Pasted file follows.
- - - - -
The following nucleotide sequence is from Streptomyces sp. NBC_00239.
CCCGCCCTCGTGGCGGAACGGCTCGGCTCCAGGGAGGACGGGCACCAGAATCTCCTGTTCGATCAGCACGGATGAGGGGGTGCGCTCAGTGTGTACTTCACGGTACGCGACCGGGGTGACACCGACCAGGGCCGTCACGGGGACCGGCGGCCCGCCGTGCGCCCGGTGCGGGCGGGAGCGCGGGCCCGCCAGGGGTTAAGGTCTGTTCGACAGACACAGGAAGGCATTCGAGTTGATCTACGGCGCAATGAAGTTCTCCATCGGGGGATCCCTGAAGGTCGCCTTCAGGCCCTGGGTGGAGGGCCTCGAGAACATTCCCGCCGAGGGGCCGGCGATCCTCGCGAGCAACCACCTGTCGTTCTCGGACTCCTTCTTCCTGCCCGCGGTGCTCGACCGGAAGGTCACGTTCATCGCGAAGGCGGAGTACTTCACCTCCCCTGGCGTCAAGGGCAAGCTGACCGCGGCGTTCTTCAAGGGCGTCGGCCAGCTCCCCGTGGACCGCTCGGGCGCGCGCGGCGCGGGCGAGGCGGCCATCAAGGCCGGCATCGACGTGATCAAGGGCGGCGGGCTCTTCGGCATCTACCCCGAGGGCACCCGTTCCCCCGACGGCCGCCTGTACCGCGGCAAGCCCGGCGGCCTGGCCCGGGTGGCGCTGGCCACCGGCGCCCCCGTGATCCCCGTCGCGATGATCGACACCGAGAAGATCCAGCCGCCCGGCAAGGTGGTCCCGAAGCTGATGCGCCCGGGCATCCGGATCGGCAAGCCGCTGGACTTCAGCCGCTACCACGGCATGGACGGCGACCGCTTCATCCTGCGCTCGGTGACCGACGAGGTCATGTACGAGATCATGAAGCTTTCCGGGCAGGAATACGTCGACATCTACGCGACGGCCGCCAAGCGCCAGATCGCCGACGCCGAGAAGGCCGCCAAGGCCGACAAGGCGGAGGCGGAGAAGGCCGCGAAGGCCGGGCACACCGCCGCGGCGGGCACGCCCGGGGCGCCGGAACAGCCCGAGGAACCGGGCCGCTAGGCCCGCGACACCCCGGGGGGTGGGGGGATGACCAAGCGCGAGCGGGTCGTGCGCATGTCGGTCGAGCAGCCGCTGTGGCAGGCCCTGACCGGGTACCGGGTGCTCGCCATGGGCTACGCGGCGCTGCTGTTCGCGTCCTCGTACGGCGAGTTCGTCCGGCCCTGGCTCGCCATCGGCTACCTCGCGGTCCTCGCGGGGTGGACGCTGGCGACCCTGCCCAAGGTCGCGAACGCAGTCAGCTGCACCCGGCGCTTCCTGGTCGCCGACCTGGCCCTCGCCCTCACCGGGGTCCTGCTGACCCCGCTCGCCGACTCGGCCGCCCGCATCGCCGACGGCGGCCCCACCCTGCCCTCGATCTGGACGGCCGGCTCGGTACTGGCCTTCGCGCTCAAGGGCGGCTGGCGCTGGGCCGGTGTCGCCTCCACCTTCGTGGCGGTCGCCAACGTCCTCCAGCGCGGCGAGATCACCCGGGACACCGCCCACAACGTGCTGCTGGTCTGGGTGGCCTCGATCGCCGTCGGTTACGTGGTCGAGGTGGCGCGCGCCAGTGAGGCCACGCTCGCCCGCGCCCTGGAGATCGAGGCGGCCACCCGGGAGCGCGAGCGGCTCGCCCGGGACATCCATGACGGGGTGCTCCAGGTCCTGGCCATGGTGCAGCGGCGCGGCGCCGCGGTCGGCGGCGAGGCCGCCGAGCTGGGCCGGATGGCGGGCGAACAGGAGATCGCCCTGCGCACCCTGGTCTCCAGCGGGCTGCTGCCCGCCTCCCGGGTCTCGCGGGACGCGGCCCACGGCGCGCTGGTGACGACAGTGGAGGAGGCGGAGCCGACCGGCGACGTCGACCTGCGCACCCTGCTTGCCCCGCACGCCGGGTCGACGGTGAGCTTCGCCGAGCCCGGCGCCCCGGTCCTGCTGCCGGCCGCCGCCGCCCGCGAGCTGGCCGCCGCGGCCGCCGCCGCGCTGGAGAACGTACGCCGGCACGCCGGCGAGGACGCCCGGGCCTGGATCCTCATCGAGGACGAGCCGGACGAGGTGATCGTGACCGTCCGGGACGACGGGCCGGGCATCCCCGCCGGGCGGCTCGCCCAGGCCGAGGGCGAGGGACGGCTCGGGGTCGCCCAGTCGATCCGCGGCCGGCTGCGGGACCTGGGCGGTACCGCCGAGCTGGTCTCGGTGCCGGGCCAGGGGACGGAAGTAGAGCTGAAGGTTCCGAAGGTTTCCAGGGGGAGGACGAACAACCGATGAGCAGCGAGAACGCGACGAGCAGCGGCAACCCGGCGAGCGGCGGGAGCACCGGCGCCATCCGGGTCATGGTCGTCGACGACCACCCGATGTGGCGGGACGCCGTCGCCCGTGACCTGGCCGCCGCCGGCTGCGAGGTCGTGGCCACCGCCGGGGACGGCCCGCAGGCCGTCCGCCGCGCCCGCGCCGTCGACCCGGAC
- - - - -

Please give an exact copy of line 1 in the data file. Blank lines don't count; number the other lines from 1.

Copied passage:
The following nucleotide sequence is from Streptomyces sp. NBC_00239.